Palo also held a mass burial of about 150 corpses.

For the Tacloban mass burial, to help identify the corpses, the National Bureau of Investigation removed a part of the femur from each body. Technicians then will extract DNA from each bit of bone, said Joseph David, the crime photographer of the agency.

Friday 15 November 2013

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Gunmen torch vital records of rights group in El Salvador

Gunmen in El Salvador early Thursday burst into the offices of a human rights agency that focuses on children missing from the country’s civil war, torching documents and taking away computers, activists said.

The attack was a major blow against a group that had reunited numerous children with families from which they were wrenched in the 1980s. It follows by less than six weeks the abrupt closure of another human rights organization, one connected to the Roman Catholic Church, which had documented massacres and other egregious abuses over several decades.

Both incidents come as the Salvadoran judiciary reviews an amnesty law that prevented the prosecutions of army officers, right-wing political leaders and leftist guerrillas for crimes committed during the 1980-92 civil war, which killed 75,000 people in that tiny country. The U.S.-backed government at the time used brutal tactics to put down a Marxist-inspired insurgency.

If all or part of the amnesty law is overturned, those prosecutions could be opened. It is believed much of the evidence would come from the files in a number of grass-roots human rights organizations that work in El Salvador.

Thursday’s incident involved the Pro-Busqueda (“search”) Assn. for Missing Children (link in Spanish), which since 1994 has attempted to find the 1,000 or more children who disappeared in the war.

“This is a clear sabotage of our work,” Pro-Busqueda Director Ester Alvarenga said in a news conference.

Gunmen tied up a guard, removed computers and other equipment, then doused the files with gasoline and set them on fire, the organization said on its website. Someone with a radio stood outside, giving the assailants instructions, according to a person briefed by investigators.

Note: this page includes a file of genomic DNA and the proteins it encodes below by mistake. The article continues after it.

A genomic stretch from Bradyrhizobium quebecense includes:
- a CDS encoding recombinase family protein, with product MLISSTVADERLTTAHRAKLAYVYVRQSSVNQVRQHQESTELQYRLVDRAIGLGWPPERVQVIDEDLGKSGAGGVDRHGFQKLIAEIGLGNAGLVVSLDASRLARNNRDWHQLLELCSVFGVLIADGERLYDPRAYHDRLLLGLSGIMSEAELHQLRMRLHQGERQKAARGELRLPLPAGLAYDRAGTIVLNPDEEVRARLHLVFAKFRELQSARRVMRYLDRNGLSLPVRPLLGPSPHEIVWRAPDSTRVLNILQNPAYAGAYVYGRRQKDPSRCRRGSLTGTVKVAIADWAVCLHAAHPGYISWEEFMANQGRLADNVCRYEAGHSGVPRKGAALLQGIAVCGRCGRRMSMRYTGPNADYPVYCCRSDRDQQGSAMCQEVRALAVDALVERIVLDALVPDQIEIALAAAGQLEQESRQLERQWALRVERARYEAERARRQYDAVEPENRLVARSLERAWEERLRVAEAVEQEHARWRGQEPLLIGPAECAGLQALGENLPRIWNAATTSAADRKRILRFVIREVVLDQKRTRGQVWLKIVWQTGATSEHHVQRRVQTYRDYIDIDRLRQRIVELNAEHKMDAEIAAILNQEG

About 80% of crucial documentation is believed to have been destroyed, said Abraham Abrego, a representative of the Studies Foundation for the Application of Law, a left-leaning legal rights organization that was one of several groups denouncing the attack.

“This sends a message of terror,” Abrego said by telephone from the capital, San Salvador.

Pro-Busqueda was the subject of a 2011 Times article recounting the difficult task of reuniting families and long-lost children nearly two decades after the war ended.

Children during the conflict vanished when they fled army incursions or strayed when their guerrilla parents were killed in firefights. Some ended up in orphanages and were adopted, either by corrupt lawyers or through well-meaning applications.

Pro-Busqueda, using DNA testing and old-fashioned detective work, has pored through adoption records and interviewed survivors of massacres to track down missing children. Leads have taken them mostly to cities in the United States but also Europe.

The organization says it has put about 175 people in contact with families; the bodies of at least 50 children, found in unmarked or clandestine graves, have also served as the sad end to some cases.